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Agriculture braces for effect of trade tiff

August 3, 2018

MOUNT VERNON, Wash. — Local industries including agriculture, manufacturing, construction and publishing are bracing for a potential negative impact caused by weeks of international trade disputes.

In late May, the Trump administration imposed tariffs — a tax on imports or exports — on steel and aluminum from Europe, Mexico and Canada, according to the Associated Press.

The countries hit back with billions of dollars in tariffs on U.S goods ranging from orange juice and whiskey to blue jeans and Harley-Davidson motorcycles. U.S. agriculture is vulnerable to Mexico’s retaliations, which included tariffs on pork and cheese.

On July 6, these tariffs were joined by retaliatory tariffs from China targeting agricultural products, including grains, tobacco and whisky, according to an article in the Los Angeles Times.

These tariffs, along with a 30 percent tariff on Canadian uncoated paper, are among the main concerns for Skagit industries.

Skagit County farmers have weathered poor economic times in the past, Washington State University Skagit County Extension Director Don McMoran said, but a trade war will have a disproportionate impact on small local farms such as those in Skagit County.

“If the trade wars occur it will affect the pocketbooks of the Skagit County farmer and some of them will end up going out of business,” McMoran said. “This has been the model of agriculture in the United States since its creation and unfortunately it affects the smaller scale farms the worst.”

Large farms have more access to capital and can typically weather economic storms better, he said.

Of the range of crops grown in Skagit County, McMoran said he’s most concerned for the county’s dairy, berry, seed and grain farmers.

McMoran said he estimates half of the county’s grain is being exported, mostly to Asia.

As for dairy farmers, Darigold board member Jeremy Visser said this year was starting to look up after years of slim margins. That ended abruptly when talks began of tariffs against Mexico, which imports a large of amount of dairy products from the U.S.

For a commodity-based market such as dairy, fear of a tariff can be worse than the tariff itself because it unsettles the market, Visser said.

“We’re very market sensitive,” said Visser, who represents Skagit-area dairy farmers to Darigold. “If there’s an upset, it reverberates throughout the U.S.”

Darigold contracts with 28 dairy producers in the Skagit area, Visser said. The company exports about 35 percent of its product — mostly to Mexico and Asia. Visser said he’s particularly concerned about losing Mexico, the primary market for many dairy ingredients, as a trading partner.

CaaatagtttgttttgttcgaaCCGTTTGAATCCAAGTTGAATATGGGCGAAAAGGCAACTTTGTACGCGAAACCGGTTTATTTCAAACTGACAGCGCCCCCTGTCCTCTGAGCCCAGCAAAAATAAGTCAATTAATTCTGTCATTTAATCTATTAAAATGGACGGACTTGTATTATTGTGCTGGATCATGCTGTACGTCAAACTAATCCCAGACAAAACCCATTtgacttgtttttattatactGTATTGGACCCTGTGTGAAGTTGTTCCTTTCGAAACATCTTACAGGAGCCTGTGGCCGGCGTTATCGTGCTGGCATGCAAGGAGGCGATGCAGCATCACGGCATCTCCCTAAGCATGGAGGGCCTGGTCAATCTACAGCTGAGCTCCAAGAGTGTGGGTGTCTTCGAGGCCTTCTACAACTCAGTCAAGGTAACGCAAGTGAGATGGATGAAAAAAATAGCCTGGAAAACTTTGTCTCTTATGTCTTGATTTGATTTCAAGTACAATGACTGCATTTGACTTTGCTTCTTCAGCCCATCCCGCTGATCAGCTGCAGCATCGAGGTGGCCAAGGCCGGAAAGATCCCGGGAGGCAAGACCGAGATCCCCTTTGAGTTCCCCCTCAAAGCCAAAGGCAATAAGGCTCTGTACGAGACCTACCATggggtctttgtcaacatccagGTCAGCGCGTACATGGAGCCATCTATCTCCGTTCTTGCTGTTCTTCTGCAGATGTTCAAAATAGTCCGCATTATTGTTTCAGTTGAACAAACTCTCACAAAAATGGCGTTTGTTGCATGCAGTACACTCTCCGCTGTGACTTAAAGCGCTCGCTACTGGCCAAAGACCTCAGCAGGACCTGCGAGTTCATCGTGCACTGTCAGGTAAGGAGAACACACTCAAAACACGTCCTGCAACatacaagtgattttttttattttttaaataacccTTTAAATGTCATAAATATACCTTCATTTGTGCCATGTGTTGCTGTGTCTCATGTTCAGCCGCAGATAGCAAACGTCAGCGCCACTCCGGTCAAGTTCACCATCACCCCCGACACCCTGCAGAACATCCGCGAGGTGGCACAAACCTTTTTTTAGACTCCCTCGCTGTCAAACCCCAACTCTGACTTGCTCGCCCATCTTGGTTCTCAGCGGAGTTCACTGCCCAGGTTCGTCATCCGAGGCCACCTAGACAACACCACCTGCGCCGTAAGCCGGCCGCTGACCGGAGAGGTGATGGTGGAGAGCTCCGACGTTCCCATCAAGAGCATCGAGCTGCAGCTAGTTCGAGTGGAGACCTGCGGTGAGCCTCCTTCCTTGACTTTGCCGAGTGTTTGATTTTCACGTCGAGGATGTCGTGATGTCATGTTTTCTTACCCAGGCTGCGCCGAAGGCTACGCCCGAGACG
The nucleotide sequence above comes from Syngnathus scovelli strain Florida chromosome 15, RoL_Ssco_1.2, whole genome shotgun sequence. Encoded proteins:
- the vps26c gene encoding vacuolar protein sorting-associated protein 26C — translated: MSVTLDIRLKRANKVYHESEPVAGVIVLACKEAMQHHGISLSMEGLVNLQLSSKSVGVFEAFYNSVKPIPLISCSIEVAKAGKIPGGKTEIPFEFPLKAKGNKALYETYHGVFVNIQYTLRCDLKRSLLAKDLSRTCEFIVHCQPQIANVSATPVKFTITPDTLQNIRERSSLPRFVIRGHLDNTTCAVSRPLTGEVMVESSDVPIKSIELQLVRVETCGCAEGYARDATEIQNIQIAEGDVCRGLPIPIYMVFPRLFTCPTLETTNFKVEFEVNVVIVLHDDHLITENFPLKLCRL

“We as a company — we as an industry — are preparing for the worst,” he said. “Unfortunately, when you have a situation where you prepare for the worst and everyone else does too, it’s really disruptive to prices.”

The county’s berry industry is also vulnerable in trade disputes, McMoran said.

At Sakuma Bros. Farms in Burlington, CEO Danny Weeden said while most of the company’s fresh berries are sold domestically, over half of Sakuma’s processed products, such as frozen blueberries, are exported to countries such as Japan and South Korea.

Recent tariffs could indirectly affect Sakuma Bros., he said, by causing producers who export to Mexico and Canada to keep more of their product in the U.S. market. That could drive domestic prices down, he said.

“We’re all just kind of watching and waiting,” Weeden said.

How Skagit County’s seed market will fare during trade disputes depends on the company — some export, while others sell the majority of their product domestically.

As a whole, McMoran said Skagit County’s seed industry exports about 25 percent of its product.

Dave Armstrong, CEO of Burlington-based Sakata Seed Company, said he’s concerned for the company’s global market.

The company contracts about 30 farmers to grow seed on close to 2,000 acres in Skagit County, Armstrong said. That seed then goes to a processing plant in Burlington, where it’s cleaned, packed and shipped.

Shipments of seed coming from the Burlington factory can be worth $20 million or more, he said. The majority of that is exported to Asia, Europe, Canada and Mexico.

The company also contracts with seed farmers in other countries, then importing the seed back to the U.S. for processing in Burlington.

“It’s a global hub of seed movement. The actions being taken and threatened would absolutely add complexity and barriers to our ability to move seed in and out of the U.S.,” Armstrong said of recent tariffs.

A trade war would force the company to make decisions about how and where it produces seed, he said. In a worst case scenario, that could mean moving production out of Skagit County — affecting a $2-million-a-year industry.

“I want to be sure not to imply that’s happening,” Armstrong said. “That’s not on the verge of happening, but it’s the worse-case scenario.”

Andrew Lam, an agronomist for Universal Seed Company, said tariffs aren’t likely to affect the company’s operations in Skagit County because the majority of its product is sold domestically. But he said he is worried about the cost of farm equipment going up as a result of tariffs on metals.

Save Family Farming Executive Director Gerald Baron said many farmers were initially hopeful about trade talks, but as retaliations against U.S. tariffs mount, there’s a growing concern in the agricultural community.

“Everybody is hoping for readjustment, but we’re not seeing the positive results of the negotiation yet,” Baron said. “At least not yet. It’s not to say there isn’t hope that there will be, but I think there’s a growing sense of concern.”

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